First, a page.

Grass & Grain

Grass & Grain 8-4-15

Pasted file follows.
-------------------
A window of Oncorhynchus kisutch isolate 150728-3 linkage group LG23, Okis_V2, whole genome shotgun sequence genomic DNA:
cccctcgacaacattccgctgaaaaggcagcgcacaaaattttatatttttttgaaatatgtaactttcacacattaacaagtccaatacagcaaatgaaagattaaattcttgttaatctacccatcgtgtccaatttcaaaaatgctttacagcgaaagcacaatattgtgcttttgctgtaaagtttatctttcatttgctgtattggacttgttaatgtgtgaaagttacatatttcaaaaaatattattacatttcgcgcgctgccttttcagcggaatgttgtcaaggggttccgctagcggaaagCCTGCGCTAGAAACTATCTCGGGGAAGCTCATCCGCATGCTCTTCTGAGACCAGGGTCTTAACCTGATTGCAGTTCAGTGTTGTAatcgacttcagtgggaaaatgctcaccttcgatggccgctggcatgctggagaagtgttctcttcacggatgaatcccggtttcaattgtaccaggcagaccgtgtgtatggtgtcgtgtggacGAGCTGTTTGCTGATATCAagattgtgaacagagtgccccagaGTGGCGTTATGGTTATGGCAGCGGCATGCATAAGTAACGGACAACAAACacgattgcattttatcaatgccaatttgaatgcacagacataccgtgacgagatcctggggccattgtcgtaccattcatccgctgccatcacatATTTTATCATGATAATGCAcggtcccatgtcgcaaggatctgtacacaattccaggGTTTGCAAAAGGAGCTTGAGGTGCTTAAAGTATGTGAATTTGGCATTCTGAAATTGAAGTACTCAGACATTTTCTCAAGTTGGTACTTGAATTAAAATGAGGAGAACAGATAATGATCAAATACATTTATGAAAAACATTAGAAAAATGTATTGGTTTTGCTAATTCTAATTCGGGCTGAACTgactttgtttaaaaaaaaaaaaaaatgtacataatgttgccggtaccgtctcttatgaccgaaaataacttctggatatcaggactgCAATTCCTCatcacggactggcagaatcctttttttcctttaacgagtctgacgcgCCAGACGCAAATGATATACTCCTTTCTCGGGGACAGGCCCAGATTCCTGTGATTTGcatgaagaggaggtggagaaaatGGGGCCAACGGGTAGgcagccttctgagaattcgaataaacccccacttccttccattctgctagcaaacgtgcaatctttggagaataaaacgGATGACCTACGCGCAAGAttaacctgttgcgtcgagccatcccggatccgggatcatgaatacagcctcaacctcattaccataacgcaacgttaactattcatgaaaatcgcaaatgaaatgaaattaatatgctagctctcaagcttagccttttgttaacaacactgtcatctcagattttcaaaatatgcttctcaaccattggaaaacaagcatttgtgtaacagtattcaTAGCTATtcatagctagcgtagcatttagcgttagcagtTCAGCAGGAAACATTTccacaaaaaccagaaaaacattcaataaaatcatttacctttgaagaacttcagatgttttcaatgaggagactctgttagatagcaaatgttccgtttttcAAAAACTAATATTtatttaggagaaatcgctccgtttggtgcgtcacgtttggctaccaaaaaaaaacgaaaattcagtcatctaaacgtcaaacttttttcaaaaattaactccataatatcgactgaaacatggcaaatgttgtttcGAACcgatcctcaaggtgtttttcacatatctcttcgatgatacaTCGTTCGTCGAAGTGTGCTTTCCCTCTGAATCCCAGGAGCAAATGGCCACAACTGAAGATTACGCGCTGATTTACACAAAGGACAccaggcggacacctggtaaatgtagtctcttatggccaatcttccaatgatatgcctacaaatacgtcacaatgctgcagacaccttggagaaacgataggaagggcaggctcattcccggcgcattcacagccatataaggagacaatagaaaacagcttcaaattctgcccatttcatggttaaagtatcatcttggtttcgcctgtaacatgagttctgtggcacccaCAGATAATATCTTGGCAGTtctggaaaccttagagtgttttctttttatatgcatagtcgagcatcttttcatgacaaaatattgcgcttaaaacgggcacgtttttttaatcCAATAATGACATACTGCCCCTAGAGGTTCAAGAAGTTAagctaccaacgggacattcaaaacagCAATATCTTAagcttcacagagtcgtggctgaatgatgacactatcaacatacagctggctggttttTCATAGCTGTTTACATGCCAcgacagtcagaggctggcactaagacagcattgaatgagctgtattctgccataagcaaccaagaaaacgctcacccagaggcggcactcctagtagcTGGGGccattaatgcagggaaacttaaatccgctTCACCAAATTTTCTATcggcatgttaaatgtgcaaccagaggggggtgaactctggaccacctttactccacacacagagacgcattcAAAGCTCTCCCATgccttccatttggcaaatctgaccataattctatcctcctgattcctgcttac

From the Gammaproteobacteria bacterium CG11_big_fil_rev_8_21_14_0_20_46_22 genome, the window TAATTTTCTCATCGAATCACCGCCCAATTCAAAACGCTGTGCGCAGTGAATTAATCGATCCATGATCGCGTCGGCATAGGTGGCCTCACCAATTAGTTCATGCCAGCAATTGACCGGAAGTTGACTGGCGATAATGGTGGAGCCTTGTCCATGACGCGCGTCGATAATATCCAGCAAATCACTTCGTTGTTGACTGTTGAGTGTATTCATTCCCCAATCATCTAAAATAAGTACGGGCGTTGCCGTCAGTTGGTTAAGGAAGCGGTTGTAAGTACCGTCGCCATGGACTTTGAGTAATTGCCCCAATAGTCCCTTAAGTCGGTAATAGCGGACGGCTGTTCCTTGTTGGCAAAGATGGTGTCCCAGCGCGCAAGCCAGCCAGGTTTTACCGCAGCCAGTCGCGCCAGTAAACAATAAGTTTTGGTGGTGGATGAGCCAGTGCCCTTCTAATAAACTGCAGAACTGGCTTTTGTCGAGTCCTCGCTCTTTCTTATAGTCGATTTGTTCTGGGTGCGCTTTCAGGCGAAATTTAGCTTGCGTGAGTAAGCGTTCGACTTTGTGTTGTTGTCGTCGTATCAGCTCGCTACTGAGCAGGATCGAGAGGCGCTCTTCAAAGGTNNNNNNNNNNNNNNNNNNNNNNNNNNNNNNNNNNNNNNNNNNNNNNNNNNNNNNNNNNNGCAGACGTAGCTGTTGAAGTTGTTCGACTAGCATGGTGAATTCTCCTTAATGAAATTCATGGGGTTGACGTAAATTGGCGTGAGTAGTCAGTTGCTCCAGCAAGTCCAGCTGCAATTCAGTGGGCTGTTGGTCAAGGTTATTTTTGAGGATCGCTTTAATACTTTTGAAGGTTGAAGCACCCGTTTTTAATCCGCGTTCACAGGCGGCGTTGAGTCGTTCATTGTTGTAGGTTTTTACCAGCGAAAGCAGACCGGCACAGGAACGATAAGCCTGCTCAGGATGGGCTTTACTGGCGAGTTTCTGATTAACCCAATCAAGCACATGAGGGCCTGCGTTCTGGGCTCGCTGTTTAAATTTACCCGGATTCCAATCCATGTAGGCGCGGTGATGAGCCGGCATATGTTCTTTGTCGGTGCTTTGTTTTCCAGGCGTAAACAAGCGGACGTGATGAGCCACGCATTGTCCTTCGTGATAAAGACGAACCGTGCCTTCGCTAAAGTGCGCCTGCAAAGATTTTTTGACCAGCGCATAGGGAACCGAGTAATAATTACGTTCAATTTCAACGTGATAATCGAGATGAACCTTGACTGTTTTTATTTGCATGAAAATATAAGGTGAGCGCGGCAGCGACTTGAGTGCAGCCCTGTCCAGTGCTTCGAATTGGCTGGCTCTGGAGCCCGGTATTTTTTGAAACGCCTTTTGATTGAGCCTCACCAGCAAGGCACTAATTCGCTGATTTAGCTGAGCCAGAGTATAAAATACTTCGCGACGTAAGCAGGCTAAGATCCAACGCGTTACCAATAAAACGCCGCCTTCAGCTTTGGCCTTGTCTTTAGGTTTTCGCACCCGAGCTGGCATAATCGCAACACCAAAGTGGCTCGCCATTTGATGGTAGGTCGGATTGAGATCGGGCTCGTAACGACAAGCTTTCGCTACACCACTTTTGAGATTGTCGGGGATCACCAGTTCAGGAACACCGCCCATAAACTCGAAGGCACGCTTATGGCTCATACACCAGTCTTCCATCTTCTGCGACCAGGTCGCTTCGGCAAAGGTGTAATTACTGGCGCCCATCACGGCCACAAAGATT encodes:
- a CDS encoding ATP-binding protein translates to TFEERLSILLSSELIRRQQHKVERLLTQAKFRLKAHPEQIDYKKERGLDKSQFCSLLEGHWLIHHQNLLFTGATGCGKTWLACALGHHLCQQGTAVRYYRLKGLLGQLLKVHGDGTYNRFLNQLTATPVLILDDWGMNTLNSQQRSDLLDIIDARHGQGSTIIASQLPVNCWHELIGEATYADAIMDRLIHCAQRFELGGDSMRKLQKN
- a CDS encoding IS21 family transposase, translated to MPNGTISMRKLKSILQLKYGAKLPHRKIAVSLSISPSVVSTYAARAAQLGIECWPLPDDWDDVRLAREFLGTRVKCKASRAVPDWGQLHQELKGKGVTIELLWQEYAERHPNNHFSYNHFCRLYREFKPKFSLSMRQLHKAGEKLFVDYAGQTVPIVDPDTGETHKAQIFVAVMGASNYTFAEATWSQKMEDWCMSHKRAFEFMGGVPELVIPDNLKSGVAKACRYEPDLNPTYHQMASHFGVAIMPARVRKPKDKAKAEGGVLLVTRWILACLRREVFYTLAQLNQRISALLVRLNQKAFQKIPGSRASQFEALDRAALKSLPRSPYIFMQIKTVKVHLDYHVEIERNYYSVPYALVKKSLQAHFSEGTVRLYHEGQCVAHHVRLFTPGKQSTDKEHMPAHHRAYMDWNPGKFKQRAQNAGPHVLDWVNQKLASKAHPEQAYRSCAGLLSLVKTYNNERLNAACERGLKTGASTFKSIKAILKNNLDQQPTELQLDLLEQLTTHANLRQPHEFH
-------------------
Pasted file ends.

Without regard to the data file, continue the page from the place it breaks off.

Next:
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By Julia Debes From fishermen in Peru to wheat farmers in Kansas, a shifting weather pattern is the single largest influence on any crop. The rains that fell across the state in May brought new life to the wheat crop that was recently har- vested and spotted delays during cutting. And, after years of drought conditions, farmers can reasonably ex- pect more of that moisture to continue, thanks to the offi- cial El Niño pattern declared in April, according to Mary Knapp, state climatologist with Kansas State Universi- ty. Observing El Niño By definition, National Oceanic and Atmospheric Administration (NOAA) will declare an El Niño has start- ed when the sea surface tem- peratures in the Pacific Ocean are one half degree Celsius warmer than normal for five consecutive three- month periods. While one half of a degree seems small, Knapp explained to heat up the entire surface of the Pa- cific Ocean, which covers one third of Earth's surface, that requires a lot of heat. The result of this warm- ing was first documented in the 1880s by fishermen off the coast of Peru. The differ- ing temperatures brought different-sized fish, meaning warmer seas attracted small fish that could slip through nets intended for larger fish. As scientists learned more, these changing sea tempera- tures corresponded with barometric pressure anom- alies and shifting wind pat- terns. Only in the last 25 to 30 years, however, have re- searchers started associating this El Niño phenomenon with disruptions in global weather patterns, according to Knapp. This effort is now assisted by array buoys in the ocean that transmit data in real time. Bueno for Kansas Farmers, Not for Competitors As Knapp explained, an El Niño event generally means wetter-than-normal conditions for Kansas, in- cluding more moisture in summer months and milder- than-normal winters, espe- cially for the southern tier of counties. This El Niño was declared in April, later than typical according to Knapp, and Kansas did see substan- tial rains throughout May as the rising moisture from Gulf of Mexico mixed with cold fronts. Knapp said if the El Niño pattern persists, then most of Kansas will continue to re- ceive more moisture throughout the rest of sum- mer and into the fall. How- ever, states further north like South Dakota and North Dakota are likely to see drier than average conditions. While beneficial here in Kansas, Knapp explained that for competitors across the world, an El Niño can signal drier than normal con- ditions, especially for the Black Sea, China and Cana- da. Areas closer to the coast are impacted more by El Niño, Knapp said, making countries like Australia espe- cially susceptible to these dry conditions. But as Knapp explained, "No two El Niños behave in exactly the same manner." As a result, these observa- tions are trends, not guaran- tees. Long Lasting Potential Indications that Kansas will continue to receive more moisture than normal look positive at this point. Knapp pointed out that of the 16 dy- namical and nine statistical models researchers use to determine an El Niño, none predict a quick end to the El Niño. In fact, according to NOAA on July 18, forecast- ers report there is more than a 90 percent chance that the El Niño pattern will continue through the winter of 2015- 16 and about 80 percent chance into spring. Farmers recently harvest- ed better than expected wheat in many fields thanks to that May moisture, even if the rain also brought foliar diseases and hail events in many places. And, with El Niño predicted to continue for the months ahead, Kansas farmers may see even more rain drops for next year's crop. Either way, El Niño is a phenomenon to watch. Check out NOAA' s offi- cial El Niño portal at http://www.elnino.noaa.gov/ for more information and regular reports on El Niño conditions. By Donna Sullivan, Editor A project that has been nine years in the making came to fruition as the Jack- son County Fair was held in its brand new facility south of Holton this year. Wholly owned by the fair board, the purchase of the 50 acres the fairgrounds inhabits was made possible in part by the sale of the real estate that was previously home to the Jackson County Fair. Fundraisers too numerous to mention, as well as the gen- erosity of many donors, al- lowed the board to build two new buildings – one that was finished a couple of years ago and now contains the in- door project exhibits – and the other a 30,000- square- foot building that houses all the livestock exhibits as well as the show arena, fair office and a concession stand. They broke ground on the $650,000 livestock building this past January. By May 1, the shell of the building was standing, but there was no electricity and none of the inside work done. That's when the community, that had invested so much time, energy and money already, rallied again to see the proj- ect through to completion. "You talk about a com- munity coming together," said fair board vice president Jerry Nelson. "The last thirty days, it's been a huge sup- porter of what we're doing." 4-H'ers showed up in droves to set up and paint all the pens and countless other volunteers invested their own sweat equity in the proj- ect. The end result is a sight to behold as the building brings together friends and neighbors for the celebration of a year's worth of 4-H work by area youth. "This is really nice," said fair board president Aaron Allen. "There used to be people at the fair that I never saw because I was only in the beef building. So now I get to see a lot more people." But with the fair only lasting for a few days in the summer, the board hopes the community will find other ways to use the facility. "Our goal for this facility is for it to be used for more than just the fair," Allen said. "We need to have it busy as much as it can be year-round." Horse events, auctions – anything that needs a big in- door area – would be perfect for the building. "The roof and sidewalls are insulated, and all the garage doors will be insulat- ed," said Nelson. "So you could put some big heaters in here and do whatever you want to any time of year." While their eye is on the future with the new facility, the fair board has worked to be mindful of the rich her- itage the fair had in their old location. On one end of the show arena is the outside tri- angular end of the former show barn. The old wood is weathered, but the 4-H clover is still prominent. "The jury is still out on whether we are going to re- paint it," Nelson shared. Old panels have been repurposed to make signs while gates from the old hog barns have been painted green and used in landscaping. Looking ahead, the board has left options open for adding more buildings in the future, but is more focused on being good stewards of what they already have. "We want to be able to keep the doors open on what we have before we do anything dif- ferent," Allen pointed out. "The main thing we've had a challenge with is that we as the board want to op- erate within our means," Nelson agreed. "We would have liked to build a building that was maybe a little bit bigger, but this is what we could put up and take care of." The board is proud of the fact that both new buildings are completely paid for. Comparing the new facil- ity with the old, Nelson con- trasts the two eras in which they were built. "It's like driving a John Deere A trac- tor, or one of the new air- conditioned ones," he said. "That's the dramatic differ- ence, and that's what they would have been farming with when that (old facility) was started." He reflects on the wide range of programs 4-H pro- vides to all kids, whether urban or rural. "4-H is such a broad spectrum any more," he said. "I really think the community is starting to fig- ure out that this is a reality and it can really benefit from this. And who else is going to benefit but the kids?" A 30,000-square-foot building now houses all the livestock pens as well as the show arena for the Jackson Coun- ty Fair. Photos by Donna Sullivan Jackson County holds first fair on new grounds The first building erected on the new grounds a couple of years ago has been used for dog shows and other events and now houses the indoor exhibits for the fair. The weathered triangle from the end of the old live- stock building is a testament to the the rich history of 4- H in Jackson county. A donor board recognizes the contributions to the new fairgrounds from many in the community. El Niño signals wet weather potential ahead for Kansas farmers 8-4-15 Sect. 1.qxp:Layout 1 7/30/15 1:20 PM Page 1